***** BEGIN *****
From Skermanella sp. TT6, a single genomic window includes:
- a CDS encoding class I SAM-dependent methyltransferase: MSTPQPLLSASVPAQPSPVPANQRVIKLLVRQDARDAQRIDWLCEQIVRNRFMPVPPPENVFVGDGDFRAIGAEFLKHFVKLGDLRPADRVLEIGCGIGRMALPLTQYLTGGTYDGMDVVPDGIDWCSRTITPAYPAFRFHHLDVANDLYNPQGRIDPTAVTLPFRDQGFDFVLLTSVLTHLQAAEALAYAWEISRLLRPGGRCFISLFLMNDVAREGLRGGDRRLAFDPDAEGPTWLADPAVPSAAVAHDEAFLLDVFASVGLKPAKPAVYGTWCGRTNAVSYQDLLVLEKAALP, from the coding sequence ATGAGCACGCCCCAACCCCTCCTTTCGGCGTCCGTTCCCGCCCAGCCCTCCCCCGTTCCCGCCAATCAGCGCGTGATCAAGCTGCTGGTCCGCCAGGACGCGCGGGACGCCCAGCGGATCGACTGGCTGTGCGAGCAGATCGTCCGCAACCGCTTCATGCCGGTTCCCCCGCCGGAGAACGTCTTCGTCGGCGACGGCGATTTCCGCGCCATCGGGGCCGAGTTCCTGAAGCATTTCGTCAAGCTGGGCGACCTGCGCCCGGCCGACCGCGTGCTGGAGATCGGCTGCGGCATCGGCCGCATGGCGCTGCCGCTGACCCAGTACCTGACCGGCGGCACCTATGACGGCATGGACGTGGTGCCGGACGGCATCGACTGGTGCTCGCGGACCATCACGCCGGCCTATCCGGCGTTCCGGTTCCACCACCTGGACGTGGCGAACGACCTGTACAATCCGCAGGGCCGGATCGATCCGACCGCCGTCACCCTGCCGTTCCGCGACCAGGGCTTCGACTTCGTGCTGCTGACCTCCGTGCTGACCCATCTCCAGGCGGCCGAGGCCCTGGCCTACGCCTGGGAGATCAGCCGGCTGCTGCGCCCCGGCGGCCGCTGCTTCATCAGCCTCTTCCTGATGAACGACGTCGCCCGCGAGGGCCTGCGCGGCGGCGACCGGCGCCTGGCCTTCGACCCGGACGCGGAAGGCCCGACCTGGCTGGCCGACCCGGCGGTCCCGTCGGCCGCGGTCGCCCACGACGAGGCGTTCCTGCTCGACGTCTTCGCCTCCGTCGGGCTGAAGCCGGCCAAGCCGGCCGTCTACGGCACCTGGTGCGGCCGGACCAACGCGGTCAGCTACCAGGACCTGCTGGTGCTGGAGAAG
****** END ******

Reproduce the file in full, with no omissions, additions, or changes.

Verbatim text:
From Skermanella sp. TT6, a single genomic window includes:
- a CDS encoding class I SAM-dependent methyltransferase: MSTPQPLLSASVPAQPSPVPANQRVIKLLVRQDARDAQRIDWLCEQIVRNRFMPVPPPENVFVGDGDFRAIGAEFLKHFVKLGDLRPADRVLEIGCGIGRMALPLTQYLTGGTYDGMDVVPDGIDWCSRTITPAYPAFRFHHLDVANDLYNPQGRIDPTAVTLPFRDQGFDFVLLTSVLTHLQAAEALAYAWEISRLLRPGGRCFISLFLMNDVAREGLRGGDRRLAFDPDAEGPTWLADPAVPSAAVAHDEAFLLDVFASVGLKPAKPAVYGTWCGRTNAVSYQDLLVLEKAALP, from the coding sequence ATGAGCACGCCCCAACCCCTCCTTTCGGCGTCCGTTCCCGCCCAGCCCTCCCCCGTTCCCGCCAATCAGCGCGTGATCAAGCTGCTGGTCCGCCAGGACGCGCGGGACGCCCAGCGGATCGACTGGCTGTGCGAGCAGATCGTCCGCAACCGCTTCATGCCGGTTCCCCCGCCGGAGAACGTCTTCGTCGGCGACGGCGATTTCCGCGCCATCGGGGCCGAGTTCCTGAAGCATTTCGTCAAGCTGGGCGACCTGCGCCCGGCCGACCGCGTGCTGGAGATCGGCTGCGGCATCGGCCGCATGGCGCTGCCGCTGACCCAGTACCTGACCGGCGGCACCTATGACGGCATGGACGTGGTGCCGGACGGCATCGACTGGTGCTCGCGGACCATCACGCCGGCCTATCCGGCGTTCCGGTTCCACCACCTGGACGTGGCGAACGACCTGTACAATCCGCAGGGCCGGATCGATCCGACCGCCGTCACCCTGCCGTTCCGCGACCAGGGCTTCGACTTCGTGCTGCTGACCTCCGTGCTGACCCATCTCCAGGCGGCCGAGGCCCTGGCCTACGCCTGGGAGATCAGCCGGCTGCTGCGCCCCGGCGGCCGCTGCTTCATCAGCCTCTTCCTGATGAACGACGTCGCCCGCGAGGGCCTGCGCGGCGGCGACCGGCGCCTGGCCTTCGACCCGGACGCGGAAGGCCCGACCTGGCTGGCCGACCCGGCGGTCCCGTCGGCCGCGGTCGCCCACGACGAGGCGTTCCTGCTCGACGTCTTCGCCTCCGTCGGGCTGAAGCCGGCCAAGCCGGCCGTCTACGGCACCTGGTGCGGCCGGACCAACGCGGTCAGCTACCAGGACCTGCTGGTGCTGGAGAAG